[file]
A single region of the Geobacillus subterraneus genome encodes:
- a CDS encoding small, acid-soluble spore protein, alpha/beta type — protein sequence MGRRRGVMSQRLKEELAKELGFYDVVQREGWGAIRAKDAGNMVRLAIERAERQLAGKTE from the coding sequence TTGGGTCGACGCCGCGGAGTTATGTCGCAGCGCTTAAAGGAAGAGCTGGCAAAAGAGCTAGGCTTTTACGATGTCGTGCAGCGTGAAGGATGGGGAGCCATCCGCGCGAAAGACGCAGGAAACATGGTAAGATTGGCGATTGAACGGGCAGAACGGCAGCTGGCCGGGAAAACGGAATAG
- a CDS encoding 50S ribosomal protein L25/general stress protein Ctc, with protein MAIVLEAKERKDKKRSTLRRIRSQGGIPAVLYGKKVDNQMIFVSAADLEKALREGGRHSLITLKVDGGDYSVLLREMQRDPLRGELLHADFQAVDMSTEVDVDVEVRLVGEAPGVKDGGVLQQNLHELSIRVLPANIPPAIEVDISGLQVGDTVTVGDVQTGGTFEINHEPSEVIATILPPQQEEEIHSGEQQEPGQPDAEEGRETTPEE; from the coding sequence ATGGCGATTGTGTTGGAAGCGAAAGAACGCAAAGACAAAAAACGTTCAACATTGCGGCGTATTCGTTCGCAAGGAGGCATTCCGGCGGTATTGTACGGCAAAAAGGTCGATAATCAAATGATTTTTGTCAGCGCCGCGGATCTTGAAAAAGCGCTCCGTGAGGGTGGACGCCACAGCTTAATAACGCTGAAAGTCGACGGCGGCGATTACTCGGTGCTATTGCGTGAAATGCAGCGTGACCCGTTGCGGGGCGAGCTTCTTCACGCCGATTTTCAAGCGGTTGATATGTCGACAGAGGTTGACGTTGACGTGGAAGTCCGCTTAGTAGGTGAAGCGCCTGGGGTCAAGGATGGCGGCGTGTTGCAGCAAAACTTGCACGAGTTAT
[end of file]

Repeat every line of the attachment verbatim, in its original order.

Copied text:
A single region of the Geobacillus subterraneus genome encodes:
- a CDS encoding small, acid-soluble spore protein, alpha/beta type — protein sequence MGRRRGVMSQRLKEELAKELGFYDVVQREGWGAIRAKDAGNMVRLAIERAERQLAGKTE from the coding sequence TTGGGTCGACGCCGCGGAGTTATGTCGCAGCGCTTAAAGGAAGAGCTGGCAAAAGAGCTAGGCTTTTACGATGTCGTGCAGCGTGAAGGATGGGGAGCCATCCGCGCGAAAGACGCAGGAAACATGGTAAGATTGGCGATTGAACGGGCAGAACGGCAGCTGGCCGGGAAAACGGAATAG
- a CDS encoding 50S ribosomal protein L25/general stress protein Ctc, with protein MAIVLEAKERKDKKRSTLRRIRSQGGIPAVLYGKKVDNQMIFVSAADLEKALREGGRHSLITLKVDGGDYSVLLREMQRDPLRGELLHADFQAVDMSTEVDVDVEVRLVGEAPGVKDGGVLQQNLHELSIRVLPANIPPAIEVDISGLQVGDTVTVGDVQTGGTFEINHEPSEVIATILPPQQEEEIHSGEQQEPGQPDAEEGRETTPEE; from the coding sequence ATGGCGATTGTGTTGGAAGCGAAAGAACGCAAAGACAAAAAACGTTCAACATTGCGGCGTATTCGTTCGCAAGGAGGCATTCCGGCGGTATTGTACGGCAAAAAGGTCGATAATCAAATGATTTTTGTCAGCGCCGCGGATCTTGAAAAAGCGCTCCGTGAGGGTGGACGCCACAGCTTAATAACGCTGAAAGTCGACGGCGGCGATTACTCGGTGCTATTGCGTGAAATGCAGCGTGACCCGTTGCGGGGCGAGCTTCTTCACGCCGATTTTCAAGCGGTTGATATGTCGACAGAGGTTGACGTTGACGTGGAAGTCCGCTTAGTAGGTGAAGCGCCTGGGGTCAAGGATGGCGGCGTGTTGCAGCAAAACTTGCACGAGTTAT